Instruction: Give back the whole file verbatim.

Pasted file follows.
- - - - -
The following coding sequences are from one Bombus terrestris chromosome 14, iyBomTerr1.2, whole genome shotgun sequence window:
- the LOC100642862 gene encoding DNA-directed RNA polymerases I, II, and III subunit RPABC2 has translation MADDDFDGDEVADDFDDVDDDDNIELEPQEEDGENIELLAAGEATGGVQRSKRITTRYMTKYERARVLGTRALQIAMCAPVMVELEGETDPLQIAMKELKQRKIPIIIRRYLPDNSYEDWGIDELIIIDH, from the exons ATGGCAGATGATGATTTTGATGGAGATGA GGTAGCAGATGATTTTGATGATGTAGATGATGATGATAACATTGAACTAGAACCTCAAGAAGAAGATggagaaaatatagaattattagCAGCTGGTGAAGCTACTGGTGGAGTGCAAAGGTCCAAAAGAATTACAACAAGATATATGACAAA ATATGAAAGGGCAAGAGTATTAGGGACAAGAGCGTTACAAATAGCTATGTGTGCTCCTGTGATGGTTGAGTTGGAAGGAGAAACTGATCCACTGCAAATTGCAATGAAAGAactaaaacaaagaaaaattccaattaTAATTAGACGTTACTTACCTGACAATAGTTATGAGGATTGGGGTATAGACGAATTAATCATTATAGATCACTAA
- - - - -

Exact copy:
The following coding sequences are from one Bombus terrestris chromosome 14, iyBomTerr1.2, whole genome shotgun sequence window:
- the LOC100642862 gene encoding DNA-directed RNA polymerases I, II, and III subunit RPABC2 has translation MADDDFDGDEVADDFDDVDDDDNIELEPQEEDGENIELLAAGEATGGVQRSKRITTRYMTKYERARVLGTRALQIAMCAPVMVELEGETDPLQIAMKELKQRKIPIIIRRYLPDNSYEDWGIDELIIIDH, from the exons ATGGCAGATGATGATTTTGATGGAGATGA GGTAGCAGATGATTTTGATGATGTAGATGATGATGATAACATTGAACTAGAACCTCAAGAAGAAGATggagaaaatatagaattattagCAGCTGGTGAAGCTACTGGTGGAGTGCAAAGGTCCAAAAGAATTACAACAAGATATATGACAAA ATATGAAAGGGCAAGAGTATTAGGGACAAGAGCGTTACAAATAGCTATGTGTGCTCCTGTGATGGTTGAGTTGGAAGGAGAAACTGATCCACTGCAAATTGCAATGAAAGAactaaaacaaagaaaaattccaattaTAATTAGACGTTACTTACCTGACAATAGTTATGAGGATTGGGGTATAGACGAATTAATCATTATAGATCACTAA